You’re in court, trying to prove that the product you bought injured you, but what do you need to prove it’s the company’s fault?  Scientific evidence often plays a big role in proving the product was the cause of your injury.  Those suing the company will often attempt to prove epidemiological evidence that a product manufactured by the company is more likely than not to have been the cause of the plaintiff’s injuries.

What Kind Of Scientific Evidence Does A Court Accept?

Every state court seems to have its own rules about scientific evidence.  Some states use the “generally accepted” method.  This means that the scientific theory presented to the court must be generally accepted by the scientific community.  This means that if the evidence is only accepted by a minority of specialists that it wouldn’t be allowed at all.  However, this also means that some cutting-edge scientific methods might not be accepted by a court of law.

Other courts may allow almost any scientific theory into the court.  However, it would be up to the jury to decide if the evidence was reliable or not.  The only real requirement is that the person presenting the expert evidence has to have reasonable scientific credentials.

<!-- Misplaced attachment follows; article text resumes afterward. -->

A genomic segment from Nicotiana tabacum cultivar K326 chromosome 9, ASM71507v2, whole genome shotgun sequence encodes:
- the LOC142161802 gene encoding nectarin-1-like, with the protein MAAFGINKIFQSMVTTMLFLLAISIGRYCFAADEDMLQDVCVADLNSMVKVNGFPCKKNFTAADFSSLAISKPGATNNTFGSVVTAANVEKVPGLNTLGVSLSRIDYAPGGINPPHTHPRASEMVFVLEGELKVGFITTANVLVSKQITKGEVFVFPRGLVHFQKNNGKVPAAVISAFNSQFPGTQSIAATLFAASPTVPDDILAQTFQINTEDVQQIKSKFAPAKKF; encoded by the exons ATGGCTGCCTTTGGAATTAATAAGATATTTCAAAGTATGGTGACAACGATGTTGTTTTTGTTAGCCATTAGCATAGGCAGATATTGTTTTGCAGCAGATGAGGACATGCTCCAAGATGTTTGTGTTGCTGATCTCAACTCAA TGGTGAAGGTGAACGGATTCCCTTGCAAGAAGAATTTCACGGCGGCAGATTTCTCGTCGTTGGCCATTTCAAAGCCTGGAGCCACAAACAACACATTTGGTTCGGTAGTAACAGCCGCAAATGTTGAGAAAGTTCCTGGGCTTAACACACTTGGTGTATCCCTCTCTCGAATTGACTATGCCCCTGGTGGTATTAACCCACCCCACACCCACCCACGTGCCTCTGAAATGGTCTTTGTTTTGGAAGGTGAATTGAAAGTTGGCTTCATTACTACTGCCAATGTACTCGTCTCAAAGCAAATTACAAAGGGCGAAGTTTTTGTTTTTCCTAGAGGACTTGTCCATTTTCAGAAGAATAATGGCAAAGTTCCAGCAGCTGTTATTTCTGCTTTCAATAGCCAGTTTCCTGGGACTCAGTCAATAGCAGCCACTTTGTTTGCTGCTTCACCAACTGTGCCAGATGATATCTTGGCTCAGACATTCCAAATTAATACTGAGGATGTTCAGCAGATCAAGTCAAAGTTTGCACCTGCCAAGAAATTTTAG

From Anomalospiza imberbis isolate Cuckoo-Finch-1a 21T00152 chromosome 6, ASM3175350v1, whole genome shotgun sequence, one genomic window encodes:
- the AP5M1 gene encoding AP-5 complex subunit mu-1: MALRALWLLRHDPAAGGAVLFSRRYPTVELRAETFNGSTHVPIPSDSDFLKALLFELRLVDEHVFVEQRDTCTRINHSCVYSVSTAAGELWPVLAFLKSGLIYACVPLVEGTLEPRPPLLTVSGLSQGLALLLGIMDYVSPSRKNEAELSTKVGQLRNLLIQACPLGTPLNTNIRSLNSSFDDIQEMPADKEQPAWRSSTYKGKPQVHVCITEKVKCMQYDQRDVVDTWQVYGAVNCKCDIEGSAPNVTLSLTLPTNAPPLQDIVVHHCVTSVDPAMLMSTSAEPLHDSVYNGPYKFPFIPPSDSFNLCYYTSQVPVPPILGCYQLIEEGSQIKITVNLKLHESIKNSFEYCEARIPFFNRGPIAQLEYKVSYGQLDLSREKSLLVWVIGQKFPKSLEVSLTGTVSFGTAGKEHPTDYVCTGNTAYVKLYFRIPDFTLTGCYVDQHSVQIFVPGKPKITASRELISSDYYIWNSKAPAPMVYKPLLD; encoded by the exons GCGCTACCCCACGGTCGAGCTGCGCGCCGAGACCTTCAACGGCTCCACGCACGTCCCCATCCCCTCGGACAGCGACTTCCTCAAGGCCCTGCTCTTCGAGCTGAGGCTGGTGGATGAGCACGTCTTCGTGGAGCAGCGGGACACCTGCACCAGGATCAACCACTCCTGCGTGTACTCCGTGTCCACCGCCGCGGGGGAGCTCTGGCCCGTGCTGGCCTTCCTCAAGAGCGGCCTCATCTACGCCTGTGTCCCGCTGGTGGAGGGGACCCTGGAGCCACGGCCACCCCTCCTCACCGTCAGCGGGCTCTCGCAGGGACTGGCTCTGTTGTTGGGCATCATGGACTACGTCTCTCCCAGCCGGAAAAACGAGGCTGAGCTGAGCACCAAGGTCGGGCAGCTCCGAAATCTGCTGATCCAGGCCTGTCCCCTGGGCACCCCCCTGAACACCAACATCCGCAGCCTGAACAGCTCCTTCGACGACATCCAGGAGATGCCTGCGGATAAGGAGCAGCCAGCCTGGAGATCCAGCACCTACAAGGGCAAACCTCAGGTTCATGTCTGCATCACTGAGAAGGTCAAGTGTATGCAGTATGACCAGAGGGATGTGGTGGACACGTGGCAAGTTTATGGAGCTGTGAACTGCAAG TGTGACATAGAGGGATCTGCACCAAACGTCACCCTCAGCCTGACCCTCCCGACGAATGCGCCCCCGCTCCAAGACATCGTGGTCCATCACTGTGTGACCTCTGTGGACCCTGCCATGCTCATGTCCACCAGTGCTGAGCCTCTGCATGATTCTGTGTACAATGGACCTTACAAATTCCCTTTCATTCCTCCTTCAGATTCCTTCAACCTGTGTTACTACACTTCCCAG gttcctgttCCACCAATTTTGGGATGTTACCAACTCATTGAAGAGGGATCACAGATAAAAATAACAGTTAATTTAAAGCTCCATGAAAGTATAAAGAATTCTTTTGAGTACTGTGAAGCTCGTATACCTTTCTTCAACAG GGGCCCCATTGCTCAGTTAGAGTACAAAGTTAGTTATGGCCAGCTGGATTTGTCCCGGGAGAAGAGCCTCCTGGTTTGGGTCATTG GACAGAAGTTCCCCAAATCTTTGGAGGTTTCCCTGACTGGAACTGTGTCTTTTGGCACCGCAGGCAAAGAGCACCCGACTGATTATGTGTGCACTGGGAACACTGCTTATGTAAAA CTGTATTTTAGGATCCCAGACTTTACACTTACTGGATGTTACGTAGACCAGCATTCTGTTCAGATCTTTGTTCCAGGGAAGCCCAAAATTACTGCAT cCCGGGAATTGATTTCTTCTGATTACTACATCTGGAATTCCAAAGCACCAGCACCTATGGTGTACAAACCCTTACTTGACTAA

What Scientific Evidence Does The Supreme Court Accept?

The Supreme Court has adopted a middle standard to scientific evidence.  This means that the evidence doesn’t need to be generally accepted, but it does have to be “scientific knowledge;” meaning that is has to be derived by the scientific method.  What this means is that what the expert is proposing must be able to be tested by another scientist.  For some, this means that the technique was subjected to peer review or publication, but it does not necessarily have to be.

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